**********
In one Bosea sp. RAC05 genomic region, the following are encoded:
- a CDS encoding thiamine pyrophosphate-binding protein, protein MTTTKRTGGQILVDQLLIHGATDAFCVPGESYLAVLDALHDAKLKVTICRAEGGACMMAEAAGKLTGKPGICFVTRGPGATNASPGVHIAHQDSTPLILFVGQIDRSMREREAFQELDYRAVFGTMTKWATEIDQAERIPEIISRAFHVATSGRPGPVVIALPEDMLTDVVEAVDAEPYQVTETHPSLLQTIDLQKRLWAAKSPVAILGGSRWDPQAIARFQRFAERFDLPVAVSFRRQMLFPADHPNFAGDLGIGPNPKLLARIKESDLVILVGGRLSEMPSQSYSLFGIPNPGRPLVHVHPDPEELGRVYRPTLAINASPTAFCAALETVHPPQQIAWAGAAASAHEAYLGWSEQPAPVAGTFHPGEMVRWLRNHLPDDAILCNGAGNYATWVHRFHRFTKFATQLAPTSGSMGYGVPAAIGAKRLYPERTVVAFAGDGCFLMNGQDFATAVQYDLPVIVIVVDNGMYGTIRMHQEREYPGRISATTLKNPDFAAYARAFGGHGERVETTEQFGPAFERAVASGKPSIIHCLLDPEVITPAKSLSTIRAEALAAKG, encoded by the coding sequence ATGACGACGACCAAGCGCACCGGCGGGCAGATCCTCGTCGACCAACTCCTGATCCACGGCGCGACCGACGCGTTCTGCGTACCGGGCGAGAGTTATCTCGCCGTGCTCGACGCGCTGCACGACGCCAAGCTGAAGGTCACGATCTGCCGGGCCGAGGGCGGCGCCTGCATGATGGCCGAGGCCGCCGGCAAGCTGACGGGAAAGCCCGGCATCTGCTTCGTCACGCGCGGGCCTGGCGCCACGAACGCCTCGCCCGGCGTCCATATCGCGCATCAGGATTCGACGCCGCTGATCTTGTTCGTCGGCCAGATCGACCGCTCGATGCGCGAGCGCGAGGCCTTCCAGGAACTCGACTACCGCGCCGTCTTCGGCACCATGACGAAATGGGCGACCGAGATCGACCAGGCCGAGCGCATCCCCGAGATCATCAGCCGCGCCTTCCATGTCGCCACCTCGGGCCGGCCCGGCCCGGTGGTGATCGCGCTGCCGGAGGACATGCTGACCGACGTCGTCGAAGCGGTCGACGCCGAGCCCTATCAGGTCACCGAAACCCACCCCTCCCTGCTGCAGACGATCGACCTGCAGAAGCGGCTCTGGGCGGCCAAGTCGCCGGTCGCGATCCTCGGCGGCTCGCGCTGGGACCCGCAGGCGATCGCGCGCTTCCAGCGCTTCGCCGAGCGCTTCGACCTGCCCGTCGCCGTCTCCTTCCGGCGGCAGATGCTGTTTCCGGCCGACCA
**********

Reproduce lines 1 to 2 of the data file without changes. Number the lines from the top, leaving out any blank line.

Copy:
In one Bosea sp. RAC05 genomic region, the following are encoded:
- a CDS encoding thiamine pyrophosphate-binding protein, protein MTTTKRTGGQILVDQLLIHGATDAFCVPGESYLAVLDALHDAKLKVTICRAEGGACMMAEAAGKLTGKPGICFVTRGPGATNASPGVHIAHQDSTPLILFVGQIDRSMREREAFQELDYRAVFGTMTKWATEIDQAERIPEIISRAFHVATSGRPGPVVIALPEDMLTDVVEAVDAEPYQVTETHPSLLQTIDLQKRLWAAKSPVAILGGSRWDPQAIARFQRFAERFDLPVAVSFRRQMLFPADHPNFAGDLGIGPNPKLLARIKESDLVILVGGRLSEMPSQSYSLFGIPNPGRPLVHVHPDPEELGRVYRPTLAINASPTAFCAALETVHPPQQIAWAGAAASAHEAYLGWSEQPAPVAGTFHPGEMVRWLRNHLPDDAILCNGAGNYATWVHRFHRFTKFATQLAPTSGSMGYGVPAAIGAKRLYPERTVVAFAGDGCFLMNGQDFATAVQYDLPVIVIVVDNGMYGTIRMHQEREYPGRISATTLKNPDFAAYARAFGGHGERVETTEQFGPAFERAVASGKPSIIHCLLDPEVITPAKSLSTIRAEALAAKG, encoded by the coding sequence ATGACGACGACCAAGCGCACCGGCGGGCAGATCCTCGTCGACCAACTCCTGATCCACGGCGCGACCGACGCGTTCTGCGTACCGGGCGAGAGTTATCTCGCCGTGCTCGACGCGCTGCACGACGCCAAGCTGAAGGTCACGATCTGCCGGGCCGAGGGCGGCGCCTGCATGATGGCCGAGGCCGCCGGCAAGCTGACGGGAAAGCCCGGCATCTGCTTCGTCACGCGCGGGCCTGGCGCCACGAACGCCTCGCCCGGCGTCCATATCGCGCATCAGGATTCGACGCCGCTGATCTTGTTCGTCGGCCAGATCGACCGCTCGATGCGCGAGCGCGAGGCCTTCCAGGAACTCGACTACCGCGCCGTCTTCGGCACCATGACGAAATGGGCGACCGAGATCGACCAGGCCGAGCGCATCCCCGAGATCATCAGCCGCGCCTTCCATGTCGCCACCTCGGGCCGGCCCGGCCCGGTGGTGATCGCGCTGCCGGAGGACATGCTGACCGACGTCGTCGAAGCGGTCGACGCCGAGCCCTATCAGGTCACCGAAACCCACCCCTCCCTGCTGCAGACGATCGACCTGCAGAAGCGGCTCTGGGCGGCCAAGTCGCCGGTCGCGATCCTCGGCGGCTCGCGCTGGGACCCGCAGGCGATCGCGCGCTTCCAGCGCTTCGCCGAGCGCTTCGACCTGCCCGTCGCCGTCTCCTTCCGGCGGCAGATGCTGTTTCCGGCCGACCA